Shoup: Free Parking to Blame for California’s Solo Car Commuting Habit

Nonprofit reporting group California Watch recently looked at how Californians travel to work and concluded that free parking provided by the state’s employers is leading to a lot of street-clogging solo car commuting.

The Boeing campus in Seal Beach, California. Photo: ##http://articles.latimes.com/2012/nov/08/business/la-fi-boeing-cuts-20121109##LA Times##

Californians are only slightly more likely than the average American to carpool (11.4 percent) or ride public transit (5.2 percent) to work, and their rates of driving alone are about the same (73 percent), according to the U.S. Census’s American Community Survey.

In response, parking guru and UCLA professor Donald Shoup pointed the finger directly at company parking perks. “If you can park free at work, it’s an invitation to drive to work alone. And almost everybody who does drive to work has this invitation,” he told California Watch.

The evidence is apparent in the outcome of a 1992 state law that Shoup helped enact. California’s “parking cash-out” program requires companies that provide free parking to employees to also offer a cash payment to those who forgo the incentive. There’s a major difference between companies that comply with the law and those that don’t, California Watch reported:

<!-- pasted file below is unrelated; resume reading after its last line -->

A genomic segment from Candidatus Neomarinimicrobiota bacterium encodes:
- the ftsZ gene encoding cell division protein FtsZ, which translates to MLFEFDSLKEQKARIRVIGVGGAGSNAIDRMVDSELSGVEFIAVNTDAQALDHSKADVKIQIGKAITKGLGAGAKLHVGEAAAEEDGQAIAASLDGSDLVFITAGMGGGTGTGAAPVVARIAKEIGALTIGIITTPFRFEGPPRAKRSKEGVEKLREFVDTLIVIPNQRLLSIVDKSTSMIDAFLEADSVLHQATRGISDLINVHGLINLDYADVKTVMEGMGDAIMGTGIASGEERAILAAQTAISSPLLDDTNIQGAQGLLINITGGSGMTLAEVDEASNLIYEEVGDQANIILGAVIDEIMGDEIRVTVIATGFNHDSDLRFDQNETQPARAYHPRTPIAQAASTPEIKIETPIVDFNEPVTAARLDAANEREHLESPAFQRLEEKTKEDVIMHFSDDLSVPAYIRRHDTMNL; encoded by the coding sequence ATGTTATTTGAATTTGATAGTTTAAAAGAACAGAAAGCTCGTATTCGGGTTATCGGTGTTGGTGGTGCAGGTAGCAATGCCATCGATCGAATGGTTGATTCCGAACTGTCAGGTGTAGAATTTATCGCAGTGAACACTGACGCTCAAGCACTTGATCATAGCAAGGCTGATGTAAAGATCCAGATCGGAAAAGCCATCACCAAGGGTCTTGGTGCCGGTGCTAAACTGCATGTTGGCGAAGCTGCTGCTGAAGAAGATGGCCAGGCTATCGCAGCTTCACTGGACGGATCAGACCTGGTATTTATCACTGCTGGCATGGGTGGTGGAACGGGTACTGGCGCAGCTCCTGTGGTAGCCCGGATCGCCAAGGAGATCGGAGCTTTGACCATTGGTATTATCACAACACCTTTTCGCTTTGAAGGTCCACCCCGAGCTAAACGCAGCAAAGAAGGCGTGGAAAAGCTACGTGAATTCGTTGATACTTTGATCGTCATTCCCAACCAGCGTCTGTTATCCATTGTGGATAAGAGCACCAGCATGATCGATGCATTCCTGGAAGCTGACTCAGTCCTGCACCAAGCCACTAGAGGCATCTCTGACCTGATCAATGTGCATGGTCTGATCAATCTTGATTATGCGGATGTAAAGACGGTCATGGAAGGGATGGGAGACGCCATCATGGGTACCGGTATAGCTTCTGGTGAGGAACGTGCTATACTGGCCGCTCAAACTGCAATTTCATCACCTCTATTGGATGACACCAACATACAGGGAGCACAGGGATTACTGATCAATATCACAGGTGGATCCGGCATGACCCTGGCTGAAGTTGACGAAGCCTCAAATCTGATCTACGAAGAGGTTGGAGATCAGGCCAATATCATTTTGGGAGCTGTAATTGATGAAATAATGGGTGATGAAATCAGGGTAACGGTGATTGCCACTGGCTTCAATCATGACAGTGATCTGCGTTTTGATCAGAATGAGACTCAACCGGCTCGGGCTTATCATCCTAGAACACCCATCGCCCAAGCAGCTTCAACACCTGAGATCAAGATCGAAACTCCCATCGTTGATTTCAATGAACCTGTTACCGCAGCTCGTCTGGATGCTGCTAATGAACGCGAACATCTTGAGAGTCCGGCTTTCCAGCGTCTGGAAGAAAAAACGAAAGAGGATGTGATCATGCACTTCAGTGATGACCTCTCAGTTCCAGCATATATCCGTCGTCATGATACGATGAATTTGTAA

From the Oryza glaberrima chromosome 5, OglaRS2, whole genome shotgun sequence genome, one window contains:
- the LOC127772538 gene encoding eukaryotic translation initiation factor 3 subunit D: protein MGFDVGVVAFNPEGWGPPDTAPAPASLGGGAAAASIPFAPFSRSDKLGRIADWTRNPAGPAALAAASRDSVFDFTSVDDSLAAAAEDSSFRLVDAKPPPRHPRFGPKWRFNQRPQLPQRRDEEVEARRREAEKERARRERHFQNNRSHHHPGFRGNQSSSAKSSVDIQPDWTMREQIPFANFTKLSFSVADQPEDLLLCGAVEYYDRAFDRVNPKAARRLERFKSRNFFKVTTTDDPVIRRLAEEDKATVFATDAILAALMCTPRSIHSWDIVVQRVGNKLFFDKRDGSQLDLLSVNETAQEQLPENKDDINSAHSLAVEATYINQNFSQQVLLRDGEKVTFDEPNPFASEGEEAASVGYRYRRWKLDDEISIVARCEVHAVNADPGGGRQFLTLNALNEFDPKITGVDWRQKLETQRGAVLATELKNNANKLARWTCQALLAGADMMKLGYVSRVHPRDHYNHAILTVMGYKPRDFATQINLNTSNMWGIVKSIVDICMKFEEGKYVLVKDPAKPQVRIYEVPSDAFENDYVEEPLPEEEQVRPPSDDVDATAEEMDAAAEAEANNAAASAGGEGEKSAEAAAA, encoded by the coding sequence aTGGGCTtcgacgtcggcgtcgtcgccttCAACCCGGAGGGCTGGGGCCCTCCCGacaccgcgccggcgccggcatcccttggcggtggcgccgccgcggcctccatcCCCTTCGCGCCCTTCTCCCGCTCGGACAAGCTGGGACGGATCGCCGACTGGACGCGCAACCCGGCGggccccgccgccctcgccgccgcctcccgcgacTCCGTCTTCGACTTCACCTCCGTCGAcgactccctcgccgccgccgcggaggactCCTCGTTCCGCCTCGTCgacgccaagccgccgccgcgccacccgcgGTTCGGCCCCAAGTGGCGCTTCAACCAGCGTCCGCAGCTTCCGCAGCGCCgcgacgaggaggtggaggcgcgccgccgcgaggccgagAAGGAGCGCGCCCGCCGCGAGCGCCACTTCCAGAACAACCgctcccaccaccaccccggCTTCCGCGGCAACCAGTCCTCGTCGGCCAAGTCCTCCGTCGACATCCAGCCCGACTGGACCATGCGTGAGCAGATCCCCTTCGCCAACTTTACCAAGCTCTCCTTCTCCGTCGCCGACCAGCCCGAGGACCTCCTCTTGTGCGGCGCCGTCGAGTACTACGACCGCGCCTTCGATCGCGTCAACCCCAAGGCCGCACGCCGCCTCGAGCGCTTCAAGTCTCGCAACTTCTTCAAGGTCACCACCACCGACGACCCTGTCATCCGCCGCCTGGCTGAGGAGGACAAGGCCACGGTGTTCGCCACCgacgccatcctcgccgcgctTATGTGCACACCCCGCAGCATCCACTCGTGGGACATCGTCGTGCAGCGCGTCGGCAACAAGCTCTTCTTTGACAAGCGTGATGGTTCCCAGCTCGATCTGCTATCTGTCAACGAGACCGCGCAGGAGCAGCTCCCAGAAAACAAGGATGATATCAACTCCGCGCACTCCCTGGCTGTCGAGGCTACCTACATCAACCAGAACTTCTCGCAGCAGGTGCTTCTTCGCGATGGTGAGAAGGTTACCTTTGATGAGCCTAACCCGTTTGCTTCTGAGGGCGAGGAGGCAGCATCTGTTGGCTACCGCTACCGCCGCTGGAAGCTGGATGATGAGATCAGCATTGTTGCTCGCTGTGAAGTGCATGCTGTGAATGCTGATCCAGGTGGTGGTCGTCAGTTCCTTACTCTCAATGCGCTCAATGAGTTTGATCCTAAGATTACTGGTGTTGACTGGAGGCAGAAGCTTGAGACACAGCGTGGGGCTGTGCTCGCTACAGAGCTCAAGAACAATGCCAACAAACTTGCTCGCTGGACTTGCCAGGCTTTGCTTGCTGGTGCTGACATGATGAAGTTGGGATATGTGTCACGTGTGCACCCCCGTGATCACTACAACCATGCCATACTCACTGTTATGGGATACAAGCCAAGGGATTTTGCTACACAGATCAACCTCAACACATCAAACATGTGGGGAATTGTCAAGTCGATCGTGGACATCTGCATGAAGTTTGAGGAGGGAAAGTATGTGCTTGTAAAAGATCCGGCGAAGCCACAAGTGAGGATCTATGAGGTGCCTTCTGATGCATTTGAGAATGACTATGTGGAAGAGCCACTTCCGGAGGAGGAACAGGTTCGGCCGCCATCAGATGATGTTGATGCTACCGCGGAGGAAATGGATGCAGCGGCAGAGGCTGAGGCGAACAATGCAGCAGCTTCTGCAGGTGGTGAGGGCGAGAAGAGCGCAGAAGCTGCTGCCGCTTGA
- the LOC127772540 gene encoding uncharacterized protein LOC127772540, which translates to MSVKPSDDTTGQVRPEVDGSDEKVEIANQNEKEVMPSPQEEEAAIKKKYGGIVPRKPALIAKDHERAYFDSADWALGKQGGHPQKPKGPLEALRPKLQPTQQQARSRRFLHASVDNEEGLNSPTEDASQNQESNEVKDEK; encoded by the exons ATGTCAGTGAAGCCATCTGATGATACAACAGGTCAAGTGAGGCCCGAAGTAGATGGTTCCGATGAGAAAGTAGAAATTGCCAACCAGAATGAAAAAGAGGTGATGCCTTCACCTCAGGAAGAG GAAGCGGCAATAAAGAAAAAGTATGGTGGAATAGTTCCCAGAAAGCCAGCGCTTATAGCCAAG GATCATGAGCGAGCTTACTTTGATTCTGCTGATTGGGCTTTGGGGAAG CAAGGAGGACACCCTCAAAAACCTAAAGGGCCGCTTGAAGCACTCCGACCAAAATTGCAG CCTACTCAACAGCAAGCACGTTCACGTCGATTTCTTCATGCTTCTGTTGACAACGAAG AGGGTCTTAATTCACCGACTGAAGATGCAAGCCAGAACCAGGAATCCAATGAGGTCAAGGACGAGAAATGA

A study Shoup conducted 15 years ago for the state Air Resources Board found that employers who offered cash-out programs saw solo driving to work drop by 17 percent, carpooling increase by 64 percent, walking and biking grow by 33 percent, and transit ridership jump by 50 percent.

The cash-out program is not well-known or widely enforced in California, according to California Watch. If it was, said Shoup, the biggest beneficiaries would be women and minorities, who are less likely to commute alone by car.

There are other reasons so many of the state’s commuters choose to drive. Californians who opt for transit or carpooling are likely to have longer commutes; solo drivers spend an average of 25 minutes getting to work, while carpoolers clock just over a half hour and transit riders report 47 minutes in average travel time.

San Francisco residents commute by transit the most, while Contra Costa County commuters do the most driving alone.

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